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Screenshot-Original (1)Last year I wrote about a game called LIMBO, an indie platformer that I really enjoyed. So did critics and gamers as it earned rave reviews and was ported to several different platforms and consoles. The sales and support allowed developer Playdead, a small independent studio based in Denmark, to begin work on a second project, and INSIDE is the result of six years work and development. While it benefits from improved graphics and audio that games can now offer in 2016, spiritually it stays true to a lot of the values that made LIMBO such a unique game.

Screenshot-Original (4)You, the player, control a boy and must keep him away from danger (guards and dogs initially chase him down) while guiding him forward through dangerous and increasingly strange scenes simultaneously beautiful and eerie. Inside’s several similarities to its ‘little brother’ LIMBO include a unique graphical style, a 2D perspective, a minimalist (or, not immediately obvious) story, and very unsettling, creepy undertones. But the experience of Limbo has allowed Playdead to build on their talent of creating disturbing worlds with vague and haunting themes.

Screenshot-Original (5)The graphics are outstandingly beautiful. Limbo was set in a monochromatic landscape but with Inside the black-and-white environments contain dashes of colour. However there is far more detail on show.T he screens don’t do Playdead’s artistic direction justice. Lighting and particle effects, rippling puddles and dripping water; the level of detail in the varied environments (where you explore farms, factories, offices and science labs) is outstanding. There were times I had to stop to take it all in.

Screenshot-Original (6)And while I’ve said Inside is a 2D sidescroller, that’s not strictly true. At key moments in the gameplay, the camera will pan to give breathtaking angles of the environment. Movement is still restricted to left and right, up and down, but the depth of the world makes it seem much more grander in scale. Animations are superb all round; the boy runs, jumps and climbs in a way that feels organic and true, and when matched with sounds of his panting and grunts of pain, the need to get him through these ordeals is that much stronger.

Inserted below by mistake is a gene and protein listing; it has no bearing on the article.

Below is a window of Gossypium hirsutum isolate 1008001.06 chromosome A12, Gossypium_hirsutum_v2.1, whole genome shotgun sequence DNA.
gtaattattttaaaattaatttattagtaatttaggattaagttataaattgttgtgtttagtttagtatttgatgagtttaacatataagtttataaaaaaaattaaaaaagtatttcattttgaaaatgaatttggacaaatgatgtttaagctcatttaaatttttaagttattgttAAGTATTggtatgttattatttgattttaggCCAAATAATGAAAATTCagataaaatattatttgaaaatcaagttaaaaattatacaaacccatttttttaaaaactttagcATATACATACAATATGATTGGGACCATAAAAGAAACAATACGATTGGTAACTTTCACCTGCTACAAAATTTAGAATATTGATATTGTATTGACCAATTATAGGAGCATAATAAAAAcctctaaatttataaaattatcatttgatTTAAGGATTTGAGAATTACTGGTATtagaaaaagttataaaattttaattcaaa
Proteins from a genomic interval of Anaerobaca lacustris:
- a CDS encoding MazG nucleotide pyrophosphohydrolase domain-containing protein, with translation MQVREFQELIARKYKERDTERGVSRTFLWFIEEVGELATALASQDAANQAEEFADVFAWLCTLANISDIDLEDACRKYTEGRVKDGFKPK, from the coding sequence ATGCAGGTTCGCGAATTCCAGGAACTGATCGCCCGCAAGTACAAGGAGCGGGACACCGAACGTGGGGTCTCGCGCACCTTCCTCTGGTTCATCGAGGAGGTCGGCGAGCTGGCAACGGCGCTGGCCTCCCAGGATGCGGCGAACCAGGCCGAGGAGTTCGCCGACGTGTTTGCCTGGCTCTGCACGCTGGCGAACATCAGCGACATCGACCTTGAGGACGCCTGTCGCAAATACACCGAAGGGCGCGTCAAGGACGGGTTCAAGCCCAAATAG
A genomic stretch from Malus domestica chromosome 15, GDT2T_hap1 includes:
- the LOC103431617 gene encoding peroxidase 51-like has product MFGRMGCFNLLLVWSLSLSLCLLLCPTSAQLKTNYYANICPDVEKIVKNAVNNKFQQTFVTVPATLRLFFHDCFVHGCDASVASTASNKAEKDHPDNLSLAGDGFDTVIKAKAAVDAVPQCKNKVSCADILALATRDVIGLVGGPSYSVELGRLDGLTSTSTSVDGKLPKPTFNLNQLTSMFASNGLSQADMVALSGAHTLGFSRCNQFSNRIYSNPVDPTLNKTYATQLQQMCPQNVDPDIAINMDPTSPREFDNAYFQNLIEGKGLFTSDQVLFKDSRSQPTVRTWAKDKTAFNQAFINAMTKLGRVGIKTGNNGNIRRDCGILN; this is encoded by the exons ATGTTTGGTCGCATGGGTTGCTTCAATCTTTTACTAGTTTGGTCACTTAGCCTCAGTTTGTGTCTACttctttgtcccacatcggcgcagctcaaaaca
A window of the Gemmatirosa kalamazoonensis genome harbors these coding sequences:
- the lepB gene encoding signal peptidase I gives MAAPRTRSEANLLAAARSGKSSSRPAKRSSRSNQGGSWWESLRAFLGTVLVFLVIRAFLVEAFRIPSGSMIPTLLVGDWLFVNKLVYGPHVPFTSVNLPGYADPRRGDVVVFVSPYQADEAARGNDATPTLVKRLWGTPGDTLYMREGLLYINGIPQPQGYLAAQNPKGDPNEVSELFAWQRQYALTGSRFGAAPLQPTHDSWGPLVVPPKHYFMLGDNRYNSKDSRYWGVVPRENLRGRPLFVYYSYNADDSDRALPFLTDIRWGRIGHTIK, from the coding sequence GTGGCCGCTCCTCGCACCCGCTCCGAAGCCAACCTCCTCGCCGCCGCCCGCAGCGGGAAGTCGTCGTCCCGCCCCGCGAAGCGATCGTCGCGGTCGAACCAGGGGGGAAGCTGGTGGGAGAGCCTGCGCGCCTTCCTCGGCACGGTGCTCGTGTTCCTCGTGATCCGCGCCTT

Screenshot-Original (7)Inside initially follows a similar theme to Limbo: a boy needs to find his way through a series of seemingly abandoned environments, avoiding hostile enemies (guards, dogs, other…things) and the hazards around him. These involve circumventing traps and puzzles, some of which really caused me to scratch my head. It’s a short game, but you will die frequently and some of the puzzles require an element of trial and error. As to what the boy is doing here, what he is looking for, and what the hell is going on in this world, I will not even speculate on. There is a message, or a theme, and I’d love to hear other people’s thoughts and interpretations, but I won’t spoil anything here. Inside needs to be experienced, and the less you know the better. I can’t stop thinking about the whole thing.

Screenshot-Original (9)I said something similar when I wrote about Limbo, but Inside is a piece of interactive art. The dividing lines between a game, a story and art is blurred into something undefinable. Without any words being spoken, Inside is compelling and thought-provoking, subtle and creepy, beautiful and unmissable. It needs to be experienced.